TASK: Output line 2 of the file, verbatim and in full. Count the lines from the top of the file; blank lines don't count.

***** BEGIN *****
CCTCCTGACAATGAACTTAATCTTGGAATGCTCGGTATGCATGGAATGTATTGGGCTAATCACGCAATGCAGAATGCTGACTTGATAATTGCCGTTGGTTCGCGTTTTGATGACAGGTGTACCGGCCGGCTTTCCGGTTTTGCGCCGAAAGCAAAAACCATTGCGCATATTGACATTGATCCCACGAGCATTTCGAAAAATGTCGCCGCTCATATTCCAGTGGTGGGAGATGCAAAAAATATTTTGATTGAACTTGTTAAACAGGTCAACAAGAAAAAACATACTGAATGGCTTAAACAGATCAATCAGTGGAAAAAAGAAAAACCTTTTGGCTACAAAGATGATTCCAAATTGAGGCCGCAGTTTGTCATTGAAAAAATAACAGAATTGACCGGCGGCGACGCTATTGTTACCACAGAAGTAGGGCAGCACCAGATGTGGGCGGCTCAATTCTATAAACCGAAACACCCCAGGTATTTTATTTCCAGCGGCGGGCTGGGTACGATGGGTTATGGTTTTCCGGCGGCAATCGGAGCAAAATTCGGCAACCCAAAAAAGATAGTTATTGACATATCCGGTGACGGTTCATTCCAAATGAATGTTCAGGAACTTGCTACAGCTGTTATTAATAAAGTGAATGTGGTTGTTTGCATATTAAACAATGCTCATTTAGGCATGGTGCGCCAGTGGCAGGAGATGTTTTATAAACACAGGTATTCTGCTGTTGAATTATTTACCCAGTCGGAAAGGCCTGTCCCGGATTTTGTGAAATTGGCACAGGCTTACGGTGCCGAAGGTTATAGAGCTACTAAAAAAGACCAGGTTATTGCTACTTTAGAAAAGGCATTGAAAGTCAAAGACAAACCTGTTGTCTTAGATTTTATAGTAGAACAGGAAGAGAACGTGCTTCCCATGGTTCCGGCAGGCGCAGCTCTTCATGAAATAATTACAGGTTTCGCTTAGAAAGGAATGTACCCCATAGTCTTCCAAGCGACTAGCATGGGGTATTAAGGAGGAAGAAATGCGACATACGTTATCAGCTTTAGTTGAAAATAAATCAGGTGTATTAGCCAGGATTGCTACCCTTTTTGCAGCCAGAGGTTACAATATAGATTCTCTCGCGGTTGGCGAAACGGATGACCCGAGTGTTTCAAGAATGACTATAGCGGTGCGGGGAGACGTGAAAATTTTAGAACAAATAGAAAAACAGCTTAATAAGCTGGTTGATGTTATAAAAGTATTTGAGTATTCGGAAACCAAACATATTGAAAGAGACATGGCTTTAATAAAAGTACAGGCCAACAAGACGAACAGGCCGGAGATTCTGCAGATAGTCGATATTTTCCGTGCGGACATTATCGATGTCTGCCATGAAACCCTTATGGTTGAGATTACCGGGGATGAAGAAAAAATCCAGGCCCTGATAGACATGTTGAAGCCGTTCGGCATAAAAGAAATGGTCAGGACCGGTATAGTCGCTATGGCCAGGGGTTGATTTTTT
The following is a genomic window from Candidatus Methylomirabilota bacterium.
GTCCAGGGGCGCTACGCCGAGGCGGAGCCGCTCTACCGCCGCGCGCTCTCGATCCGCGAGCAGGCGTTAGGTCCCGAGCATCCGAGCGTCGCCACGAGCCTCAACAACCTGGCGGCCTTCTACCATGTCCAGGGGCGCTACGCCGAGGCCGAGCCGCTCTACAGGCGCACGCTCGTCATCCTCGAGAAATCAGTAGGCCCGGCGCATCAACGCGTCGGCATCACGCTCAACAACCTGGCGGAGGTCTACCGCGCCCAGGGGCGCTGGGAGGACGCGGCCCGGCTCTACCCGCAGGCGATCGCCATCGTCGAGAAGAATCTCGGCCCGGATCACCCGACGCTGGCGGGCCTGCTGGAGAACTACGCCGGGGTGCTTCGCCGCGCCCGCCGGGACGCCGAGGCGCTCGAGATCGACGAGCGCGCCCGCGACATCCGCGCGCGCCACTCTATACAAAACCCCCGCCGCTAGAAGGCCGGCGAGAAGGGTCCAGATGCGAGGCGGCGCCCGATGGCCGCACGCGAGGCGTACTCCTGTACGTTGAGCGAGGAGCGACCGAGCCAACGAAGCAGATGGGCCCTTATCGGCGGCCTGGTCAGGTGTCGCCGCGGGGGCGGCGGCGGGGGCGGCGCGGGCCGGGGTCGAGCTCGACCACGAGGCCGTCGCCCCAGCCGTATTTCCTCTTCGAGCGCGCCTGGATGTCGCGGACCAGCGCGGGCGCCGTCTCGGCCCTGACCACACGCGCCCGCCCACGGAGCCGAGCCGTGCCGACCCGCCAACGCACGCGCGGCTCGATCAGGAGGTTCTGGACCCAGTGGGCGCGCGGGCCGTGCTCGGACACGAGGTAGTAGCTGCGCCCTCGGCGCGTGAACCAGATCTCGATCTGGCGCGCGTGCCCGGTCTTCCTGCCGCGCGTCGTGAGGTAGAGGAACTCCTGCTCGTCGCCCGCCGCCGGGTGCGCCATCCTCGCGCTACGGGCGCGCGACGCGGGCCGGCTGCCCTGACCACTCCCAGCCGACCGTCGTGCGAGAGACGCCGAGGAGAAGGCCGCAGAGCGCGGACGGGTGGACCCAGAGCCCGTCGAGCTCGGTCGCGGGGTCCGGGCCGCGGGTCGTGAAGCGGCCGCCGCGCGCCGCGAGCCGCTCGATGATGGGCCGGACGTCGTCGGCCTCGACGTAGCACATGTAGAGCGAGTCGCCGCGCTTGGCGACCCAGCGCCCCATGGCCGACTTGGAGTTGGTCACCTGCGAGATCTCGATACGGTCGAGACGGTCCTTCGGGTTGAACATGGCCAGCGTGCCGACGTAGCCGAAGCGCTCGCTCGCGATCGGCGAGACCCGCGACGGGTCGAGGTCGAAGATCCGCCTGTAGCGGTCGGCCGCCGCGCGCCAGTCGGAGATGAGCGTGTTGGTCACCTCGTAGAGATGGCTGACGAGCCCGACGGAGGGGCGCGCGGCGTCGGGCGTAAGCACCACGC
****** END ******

The following is a genomic window from Candidatus Methylomirabilota bacterium.